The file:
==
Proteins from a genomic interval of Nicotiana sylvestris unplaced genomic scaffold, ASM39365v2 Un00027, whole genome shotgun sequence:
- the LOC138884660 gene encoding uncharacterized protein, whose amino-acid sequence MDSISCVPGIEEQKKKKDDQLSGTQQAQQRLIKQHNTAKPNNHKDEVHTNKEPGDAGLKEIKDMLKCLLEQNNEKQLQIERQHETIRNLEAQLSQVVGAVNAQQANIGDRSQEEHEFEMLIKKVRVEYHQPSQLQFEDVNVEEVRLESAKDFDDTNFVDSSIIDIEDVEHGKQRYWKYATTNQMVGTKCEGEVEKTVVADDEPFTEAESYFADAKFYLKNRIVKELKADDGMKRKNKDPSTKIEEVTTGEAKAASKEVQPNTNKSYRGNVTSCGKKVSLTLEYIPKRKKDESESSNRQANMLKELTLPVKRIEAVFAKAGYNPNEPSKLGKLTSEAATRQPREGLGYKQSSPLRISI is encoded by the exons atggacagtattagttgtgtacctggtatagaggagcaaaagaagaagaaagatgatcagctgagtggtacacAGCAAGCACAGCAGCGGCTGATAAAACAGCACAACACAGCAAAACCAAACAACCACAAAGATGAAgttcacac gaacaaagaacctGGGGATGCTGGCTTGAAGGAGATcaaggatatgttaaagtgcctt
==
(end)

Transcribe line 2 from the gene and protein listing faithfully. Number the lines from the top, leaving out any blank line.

- the LOC138884660 gene encoding uncharacterized protein, whose amino-acid sequence MDSISCVPGIEEQKKKKDDQLSGTQQAQQRLIKQHNTAKPNNHKDEVHTNKEPGDAGLKEIKDMLKCLLEQNNEKQLQIERQHETIRNLEAQLSQVVGAVNAQQANIGDRSQEEHEFEMLIKKVRVEYHQPSQLQFEDVNVEEVRLESAKDFDDTNFVDSSIIDIEDVEHGKQRYWKYATTNQMVGTKCEGEVEKTVVADDEPFTEAESYFADAKFYLKNRIVKELKADDGMKRKNKDPSTKIEEVTTGEAKAASKEVQPNTNKSYRGNVTSCGKKVSLTLEYIPKRKKDESESSNRQANMLKELTLPVKRIEAVFAKAGYNPNEPSKLGKLTSEAATRQPREGLGYKQSSPLRISI is encoded by the exons atggacagtattagttgtgtacctggtatagaggagcaaaagaagaagaaagatgatcagctgagtggtacacAGCAAGCACAGCAGCGGCTGATAAAACAGCACAACACAGCAAAACCAAACAACCACAAAGATGAAgttcacac gaacaaagaacctGGGGATGCTGGCTTGAAGGAGATcaaggatatgttaaagtgcctt